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Article Type: Blog

When Is Your Stomach Pain Something More?

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Nearly everyone experiences stomach pain or abdominal discomfort at some point in their lives, but it’s hard to know when it could be a sign of something more serious — and if it’s time to see your doctor. In this blog, we’ll explore the common culprits, as well as soothing solutions your doctor can help provide.

Please note: If your stomach pain was caused by a recent injury or accident, or if your chest hurts in addition to having stomach pain, please call 911 immediately.

Common Causes of a Stomach Ache

There are many reasons why you experience stomach discomfort. Your digestive system can be very sensitive to changes and is very good at alerting you to problems that you may not otherwise recognize. Read on to discover some of the most common and benign reasons for stomach pain, and their remedies:

Menstrual Cramps and Endometriosis

If you’re a woman and experience stomach pain before or during your period, then you likely have normal and natural menstrual cramps. Although they’re not pleasant and can be very painful at times, an analgesic like aspirin, acetaminophen, ibuprofen or naproxen sodium can help ease the pain. 

Exercise can also be a big help, and a soothing cup of chamomile tea and a hot compress helps to relax the contracting muscles of your uterus.

Some women may have a more serious medical condition called endometriosis that can cause severe pain and cramping, especially during their periods. Other symptoms can include back pain, painful bowel movements or urination, abnormal or heavy bleeding during periods, painful sex and difficulty becoming pregnant. If you’re experiencing these types of symptoms, it’s time to give your gynecologist a call to find out if you have endometriosis. 

Indigestion

This is a broad term that covers everything from heartburn, nausea, gas and diarrhea to bloating, burping, farting and hiccupping. If you experience these symptoms, there are a few things you can do at home to help get rid of your pain.  


Try to:

  • Drink plenty of water
  •  Avoid laying down (this can cause acid reflux)
  • Take a hot bath 
  • Apply a heating pad to your abdomen 
  • Avoid alcohol and tobacco

You can also eat or drink foods that can help calm your indigestion like:

  • Bananas
  • Figs 
  • Rice 
  • Applesauce 
  • Toast 
  • Ginger
  • Mint or spearmint 
  • Yarrow 
  • Basil 
  • Cinnamon
  • Cumin 
  • Cloves 
  • Aloe juice 
  • Coconut water 

An over-the-counter medicine containing bismuth subsalicylate, like Pepto-Bismol, can also often provide relief.

Constipation

Being unable to have a bowel movement can be very uncomfortable and even very painful. It will happen to most of us at one time or another and there are many reasons for it. If you haven’t passed waste in three days or more, you should take the necessary actions to do so. It’s important because after that much time your poop starts to harden, and it becomes even harder to pass.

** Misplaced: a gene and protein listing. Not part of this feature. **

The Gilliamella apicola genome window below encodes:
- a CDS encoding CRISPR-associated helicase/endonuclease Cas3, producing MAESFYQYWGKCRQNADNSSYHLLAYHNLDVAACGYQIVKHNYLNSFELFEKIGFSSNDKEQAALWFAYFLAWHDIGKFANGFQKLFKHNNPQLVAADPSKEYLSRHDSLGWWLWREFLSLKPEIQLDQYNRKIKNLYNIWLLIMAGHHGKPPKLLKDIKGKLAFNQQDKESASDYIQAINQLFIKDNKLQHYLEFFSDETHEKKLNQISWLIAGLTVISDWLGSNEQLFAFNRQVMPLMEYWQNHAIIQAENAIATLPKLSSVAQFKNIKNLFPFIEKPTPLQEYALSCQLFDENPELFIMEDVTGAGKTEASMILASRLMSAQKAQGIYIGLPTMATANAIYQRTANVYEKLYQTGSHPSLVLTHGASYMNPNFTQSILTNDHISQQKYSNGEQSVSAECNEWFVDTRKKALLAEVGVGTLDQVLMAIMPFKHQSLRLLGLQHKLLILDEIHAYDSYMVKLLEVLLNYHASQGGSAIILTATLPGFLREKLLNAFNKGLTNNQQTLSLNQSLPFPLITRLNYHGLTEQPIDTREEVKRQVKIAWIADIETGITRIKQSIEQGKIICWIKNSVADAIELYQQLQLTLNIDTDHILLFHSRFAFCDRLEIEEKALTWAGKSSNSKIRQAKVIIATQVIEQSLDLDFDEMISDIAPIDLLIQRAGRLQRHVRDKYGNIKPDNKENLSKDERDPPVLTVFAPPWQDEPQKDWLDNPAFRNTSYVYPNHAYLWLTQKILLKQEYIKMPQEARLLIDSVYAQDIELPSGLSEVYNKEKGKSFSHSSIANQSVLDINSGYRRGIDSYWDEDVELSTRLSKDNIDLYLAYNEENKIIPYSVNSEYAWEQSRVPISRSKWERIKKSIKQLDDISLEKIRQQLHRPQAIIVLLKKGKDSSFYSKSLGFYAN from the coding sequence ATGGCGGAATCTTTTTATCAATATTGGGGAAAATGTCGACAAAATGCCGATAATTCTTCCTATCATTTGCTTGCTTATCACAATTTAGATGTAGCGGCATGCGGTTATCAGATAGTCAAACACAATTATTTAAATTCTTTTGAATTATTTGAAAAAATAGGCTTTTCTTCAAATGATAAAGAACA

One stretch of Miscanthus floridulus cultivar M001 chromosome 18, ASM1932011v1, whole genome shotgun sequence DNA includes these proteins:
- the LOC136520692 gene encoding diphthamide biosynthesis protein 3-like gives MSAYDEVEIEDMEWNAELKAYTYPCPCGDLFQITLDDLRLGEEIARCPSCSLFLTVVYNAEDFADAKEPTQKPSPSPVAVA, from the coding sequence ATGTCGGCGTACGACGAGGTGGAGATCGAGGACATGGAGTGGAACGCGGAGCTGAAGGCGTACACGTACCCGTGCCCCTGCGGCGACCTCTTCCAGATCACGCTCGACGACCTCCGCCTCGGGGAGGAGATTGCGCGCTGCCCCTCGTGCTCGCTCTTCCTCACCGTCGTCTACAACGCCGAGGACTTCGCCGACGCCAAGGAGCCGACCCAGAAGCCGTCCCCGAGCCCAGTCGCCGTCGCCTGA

If you’ve reached the three-day mark and laxatives haven’t provided you relief, an enema may be necessary. For normal constipation, drink plenty of water, eat fibrous foods, exercise and move your bowels when you feel the need.

Food Poisoning

Foodborne illness is fairly common and rarely pleasant. Symptoms typically include nausea, vomiting, diarrhea, abdominal pain or cramps and fever. It usually sets in within a few hours after eating contaminated food, but it may also take weeks before you see symptoms. 

Most people can fight off the causes of this distress within a few hours to a few days, but sometimes it can be more serious and require help. If you’re experiencing bloody vomit or bowel movements, diarrhea lasting longer than three days, inability to keep down liquids, extreme pain or cramping, oral temperature of 100.4 F (38 C) or higher, dehydration or neurological conditions like blurry vision, muscle weakness or tingling in the arms, seek immediate medical attention at your local hospital’s emergency room. 

Food Intolerance

As cultures have evolved over thousands of years, some people can’t eat certain foods without experiencing discomfort or abdominal distress. Food intolerance, or sensitivity, is generally marked by gas, bloating, pain or diarrhea, and usually occurs after eating large amounts of the offending food within a few hours. Although it’s uncomfortable, food intolerance is rarely dangerous. 

Common foods causing sensitivities include lactose, gluten, fructose, sulfites and FODMAPs (fermentable oligosaccharides disaccharides monosaccharides and polyols), or carbohydrates that draw water into your intestine during digestion.

Food Allergies

If you have an allergy to a food, your immune system will release histamines that cause a wide range of symptoms. These usually occur within a few minutes to an hour of eating the allergenic food and can include itching in your mouth, vomiting, diarrhea and abdominal pain. 

Food allergens in your blood can cause low blood pressure. Contact with your skin can trigger hives or eczema, and if inhaled, can cause wheezing. Severe allergic reactions can occur in some people and cause dangerous reactions like swelling and closing of airways.